Whether you are an insurance professional, attorney, accountant, trust officer or investment advisor, the quality and thoroughness of your work is based on current, complete and accurate client information. Securing that information is as important as understanding the latest tax and legal changes. The appropriate client information required ranges from the basics (age, marital status, resident address) to the more intricate (business ownership(s), trusts in place, retirement programs in place, etc.).
One document that provides needed data or an established path to that data is an individual’s Federal income tax return – the IRS form 1040. A current tax return provides recent (and in most cases accurate) information, as well as a path for discussion.
Where the needed information is not readily available, the return points to sources of essential data through schedules and other related tax forms. Comparing tax returns for multiple years can also provide important insight into trends and changes that have occurred in a client’s life. Example: When the spouse’s name on the 2009 return is different from that listed on the 2007 return.
Insurance professionals are often required to obtain copies of a client’s 1040 to submit for financial underwriting, whether the issue is income verification for disability income insurance or for large amounts of life insurance. Many advisors, however, overlook the value of the tax return in helping identify other client planning needs. With client approval and participation, the 1040 review may be the trigger you need for your annual review.
For some planners, the thought of using a tax form for prospecting with existing or new clients is “too simple.” But once they consider the breadth of the data available and all the areas that are touched, they come to realize the intrinsic planning value. For other planners, the detail of a 1040 form may at first appear complex. They ask “Where do I start” or “What do I look for”?
There are a number of 1040 entry items that might lead to planning discussions. This article will focus on two: “dependants,” item 6c; and “wages and salary,” line 7.
Dependants, Form 1040, Item 6c
Many clients, especially those who are younger or middle aged, will have dependants listed on their 1040. The most common entry will involve minor children of the current marriage. However, it is not uncommon to find children of former marriages, older special needs children or relatives, and occasionally older parents listed as dependants.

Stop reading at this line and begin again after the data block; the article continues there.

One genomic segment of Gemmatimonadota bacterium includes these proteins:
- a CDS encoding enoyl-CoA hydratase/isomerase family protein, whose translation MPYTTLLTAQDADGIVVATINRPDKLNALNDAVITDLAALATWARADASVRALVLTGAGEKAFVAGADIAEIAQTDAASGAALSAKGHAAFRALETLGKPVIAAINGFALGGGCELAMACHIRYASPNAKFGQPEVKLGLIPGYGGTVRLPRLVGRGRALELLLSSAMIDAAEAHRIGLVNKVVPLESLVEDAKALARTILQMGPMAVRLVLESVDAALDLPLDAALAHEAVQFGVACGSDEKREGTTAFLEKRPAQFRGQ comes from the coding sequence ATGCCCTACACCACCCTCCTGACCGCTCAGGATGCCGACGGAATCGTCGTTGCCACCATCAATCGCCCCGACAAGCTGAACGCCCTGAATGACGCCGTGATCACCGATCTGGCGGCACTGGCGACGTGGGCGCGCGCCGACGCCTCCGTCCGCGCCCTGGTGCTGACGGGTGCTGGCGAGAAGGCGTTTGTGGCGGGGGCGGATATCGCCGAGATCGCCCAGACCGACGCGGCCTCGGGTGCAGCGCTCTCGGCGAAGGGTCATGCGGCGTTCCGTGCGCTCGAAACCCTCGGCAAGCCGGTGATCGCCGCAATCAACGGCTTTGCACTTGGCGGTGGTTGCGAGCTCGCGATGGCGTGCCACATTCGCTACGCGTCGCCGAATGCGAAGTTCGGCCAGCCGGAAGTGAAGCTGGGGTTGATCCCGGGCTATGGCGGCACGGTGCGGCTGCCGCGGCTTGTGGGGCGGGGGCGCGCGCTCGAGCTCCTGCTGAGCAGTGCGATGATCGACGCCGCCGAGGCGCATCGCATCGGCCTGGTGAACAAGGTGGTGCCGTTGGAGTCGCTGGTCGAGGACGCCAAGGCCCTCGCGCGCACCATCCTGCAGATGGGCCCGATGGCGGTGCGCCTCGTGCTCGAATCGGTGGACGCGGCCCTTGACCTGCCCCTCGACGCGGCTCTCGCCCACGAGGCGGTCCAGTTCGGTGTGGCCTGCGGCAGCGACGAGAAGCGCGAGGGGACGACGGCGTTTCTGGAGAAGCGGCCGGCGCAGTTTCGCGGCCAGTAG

Identification of young children can lead to a discussion or re-examination of educational needs and survivor income protection. Planning solutions may involve 529 plans, additional life insurance and other investments. The inclusion of children of former marriages may lead the review towards child support agreements, alimony, estate plan considerations, gifts, court-ordered life insurance, voluntary life insurance, and possibly an insurance audit.
The inclusion of special needs children or relatives should trigger consideration of financial responsibilities, both legal and moral, the existence or need for a “special needs trust,” and trust funding with equities, annuities, single life or survivorship life insurance policies.
When a parent is a listed dependant, the planning discussion checklist might include a trust for the parents, trust funding, the client’s perspective on the financial need for medical and “long term” health protection. Life insurance in a trust for the benefit of the parents, annuities for the parents and long term care protection for the client may flow into the discussion’s natural course.
Even when legal dependants are not identified on the 1040, the entry item should trigger a discussion and identification of those who are “natural objects of the client’s bounty,” children or otherwise. The dialogue can address the goals and plans to provide for these other parties during life and upon the client’s death. For example, “who are the older children?” and “are there grandchildren?”